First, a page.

If You Were Raped, You Still Have a Voice

by Frank E. Lamothe, III

Christopher Penler / Shutterstock.com

Every 68 seconds, an individual in the US is sexually assaulted.

Survivors of rape, sexual assault, and sexual abuse are individuals of all ages, races, genders, and economic backgrounds. RAINN (Rape, Abuse & Incest National Network), the nation’s largest anti-sexual violence organization, reports that one in six American women and one in 33 American men have experienced an attempted rape or have been raped in their lifetime.

Silent No Longer

For many years, prevailing social norms discouraged rape survivors from reporting their assaults. The overwhelming majority of sexual assault victims know their attackers. Many perpetrators are trusted friends, partners, family members, church leaders, employers, or seemingly upstanding community members. Survivors who reached out to other authority figures, friends, or family members were counseled to keep quiet, made to feel they were responsible and burdened with “protecting the reputations” of their abusers. Staying silent can cause significant negative consequences for survivors, many of whom experience PTSD (post-traumatic stress disorder), depression, and other long-term psychological issues.

Tides Are Turning

Prominent criminal prosecutions like that of musical artist R. Kelly, who was found guilty on nine federal counts of racketeering and sex trafficking, have helped shift the narrative away from victim-blaming and towards justice. Civil suits against prominent church and civic organizations, including Catholic dioceses and the Boy Scouts of America, are exposing massive cover-ups protecting chronic sexual abusers. Survivors of rape and child abuse are calling out both their abusers and the network of others who helped keep their secrets and avoid punishment.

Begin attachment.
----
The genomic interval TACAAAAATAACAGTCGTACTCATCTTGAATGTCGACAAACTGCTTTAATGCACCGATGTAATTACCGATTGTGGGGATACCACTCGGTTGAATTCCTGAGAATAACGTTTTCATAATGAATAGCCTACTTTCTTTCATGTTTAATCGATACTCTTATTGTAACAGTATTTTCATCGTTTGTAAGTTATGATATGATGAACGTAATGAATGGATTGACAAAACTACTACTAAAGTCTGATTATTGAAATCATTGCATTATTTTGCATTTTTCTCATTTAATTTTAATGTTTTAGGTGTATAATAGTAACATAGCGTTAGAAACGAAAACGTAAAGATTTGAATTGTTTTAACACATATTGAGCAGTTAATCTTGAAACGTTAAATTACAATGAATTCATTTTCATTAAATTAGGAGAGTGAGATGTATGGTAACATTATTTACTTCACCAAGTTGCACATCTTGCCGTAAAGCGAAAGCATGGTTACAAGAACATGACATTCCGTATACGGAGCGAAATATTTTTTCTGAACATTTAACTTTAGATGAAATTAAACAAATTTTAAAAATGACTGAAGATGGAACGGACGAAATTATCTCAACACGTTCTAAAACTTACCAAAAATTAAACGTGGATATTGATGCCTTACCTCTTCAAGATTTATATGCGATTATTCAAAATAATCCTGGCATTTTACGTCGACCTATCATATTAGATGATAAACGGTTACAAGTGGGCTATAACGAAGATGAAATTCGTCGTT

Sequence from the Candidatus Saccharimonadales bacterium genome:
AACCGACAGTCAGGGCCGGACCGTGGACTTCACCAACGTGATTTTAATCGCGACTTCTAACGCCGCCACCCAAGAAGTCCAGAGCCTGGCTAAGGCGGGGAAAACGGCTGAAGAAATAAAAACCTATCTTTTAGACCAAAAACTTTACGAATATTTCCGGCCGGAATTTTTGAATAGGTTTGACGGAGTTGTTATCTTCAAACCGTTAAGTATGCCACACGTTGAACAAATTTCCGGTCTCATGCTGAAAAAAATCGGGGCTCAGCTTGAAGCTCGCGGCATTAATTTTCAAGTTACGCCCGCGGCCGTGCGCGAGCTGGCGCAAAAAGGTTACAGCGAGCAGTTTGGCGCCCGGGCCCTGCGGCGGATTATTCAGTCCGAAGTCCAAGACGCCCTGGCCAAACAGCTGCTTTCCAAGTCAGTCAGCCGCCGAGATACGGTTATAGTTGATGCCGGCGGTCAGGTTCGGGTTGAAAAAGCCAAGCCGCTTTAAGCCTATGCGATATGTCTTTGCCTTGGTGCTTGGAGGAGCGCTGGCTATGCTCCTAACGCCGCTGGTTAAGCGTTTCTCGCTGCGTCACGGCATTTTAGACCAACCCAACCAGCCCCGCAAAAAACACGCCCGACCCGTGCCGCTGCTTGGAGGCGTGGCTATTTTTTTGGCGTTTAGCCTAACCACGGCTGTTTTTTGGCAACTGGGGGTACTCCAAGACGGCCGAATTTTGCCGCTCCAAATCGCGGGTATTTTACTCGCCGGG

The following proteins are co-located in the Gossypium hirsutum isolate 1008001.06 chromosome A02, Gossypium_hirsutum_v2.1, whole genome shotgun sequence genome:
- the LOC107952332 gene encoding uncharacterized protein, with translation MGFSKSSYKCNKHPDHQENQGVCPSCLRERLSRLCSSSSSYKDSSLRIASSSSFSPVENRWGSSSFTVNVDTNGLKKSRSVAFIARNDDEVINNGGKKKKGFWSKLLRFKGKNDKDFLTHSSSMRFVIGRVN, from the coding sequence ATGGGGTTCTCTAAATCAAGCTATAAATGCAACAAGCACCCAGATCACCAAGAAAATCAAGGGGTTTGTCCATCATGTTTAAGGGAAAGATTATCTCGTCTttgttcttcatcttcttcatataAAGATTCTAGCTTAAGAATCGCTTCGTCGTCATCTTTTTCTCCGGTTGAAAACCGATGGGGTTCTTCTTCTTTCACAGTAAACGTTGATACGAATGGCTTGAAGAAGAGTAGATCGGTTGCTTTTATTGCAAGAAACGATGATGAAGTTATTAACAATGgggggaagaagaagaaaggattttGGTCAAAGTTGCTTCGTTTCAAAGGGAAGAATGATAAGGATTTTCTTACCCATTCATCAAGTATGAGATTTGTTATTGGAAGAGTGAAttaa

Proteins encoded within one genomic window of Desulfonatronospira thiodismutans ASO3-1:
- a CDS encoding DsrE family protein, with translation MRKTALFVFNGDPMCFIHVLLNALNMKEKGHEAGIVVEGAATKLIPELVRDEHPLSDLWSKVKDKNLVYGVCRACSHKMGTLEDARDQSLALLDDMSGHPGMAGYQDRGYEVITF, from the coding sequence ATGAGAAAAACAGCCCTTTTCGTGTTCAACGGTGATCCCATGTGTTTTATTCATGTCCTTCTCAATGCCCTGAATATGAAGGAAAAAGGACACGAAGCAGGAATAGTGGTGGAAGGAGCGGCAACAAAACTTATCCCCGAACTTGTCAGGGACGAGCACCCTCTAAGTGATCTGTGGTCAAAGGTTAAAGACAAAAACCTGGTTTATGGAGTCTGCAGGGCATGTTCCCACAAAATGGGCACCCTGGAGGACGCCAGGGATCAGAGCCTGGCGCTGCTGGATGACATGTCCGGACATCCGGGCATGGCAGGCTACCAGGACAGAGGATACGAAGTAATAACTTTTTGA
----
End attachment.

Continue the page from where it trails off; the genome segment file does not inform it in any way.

Although only a small fraction of sexual assault perpetrators face criminal consequences, many law enforcement groups and sexual assault prevention organizations are working to change that. As more cases proceed to prosecution, the shift in culture helps empower other survivors of rape, sexual assault, exploitation, and abuse to come forward against their attackers. The #MeToo movement has given a voice not only to survivors of large-scale abusers or abusive organizations but also to individuals to speak out about their own experiences.

According to the Louisiana Foundation Against Sexual Assault (LaFASA), only 40 percent of rapes are reported. The organization is working to change that, expressing its commitment to “empowering survivors, engaging advocates, and changing systems and social norms to end sexual violence in Louisiana.” It offers support to survivors of sexual assault and can help them feel safe enough to speak up rather than remain silent. Other organizations and resources in the New Orleans metro area also provide counseling, medical, and support services to report a rape and pursue justice.

Don’t Let Your Abuser Silence You—Speak Up About Rape, Abuse, and Sexual Assault

Survivors of rape, sexual abuse, or sexual assault may be able to recover compensation from organizations or establishments that covered up abuse or contributed to creating an unsafe environment. Civil lawsuits against churches, employers, and other organizations have enabled survivors to recover compensation and seek justice. To learn more, contact the experienced and compassionate attorneys at the Lamothe Law Firm for a confidential discussion about your situation.

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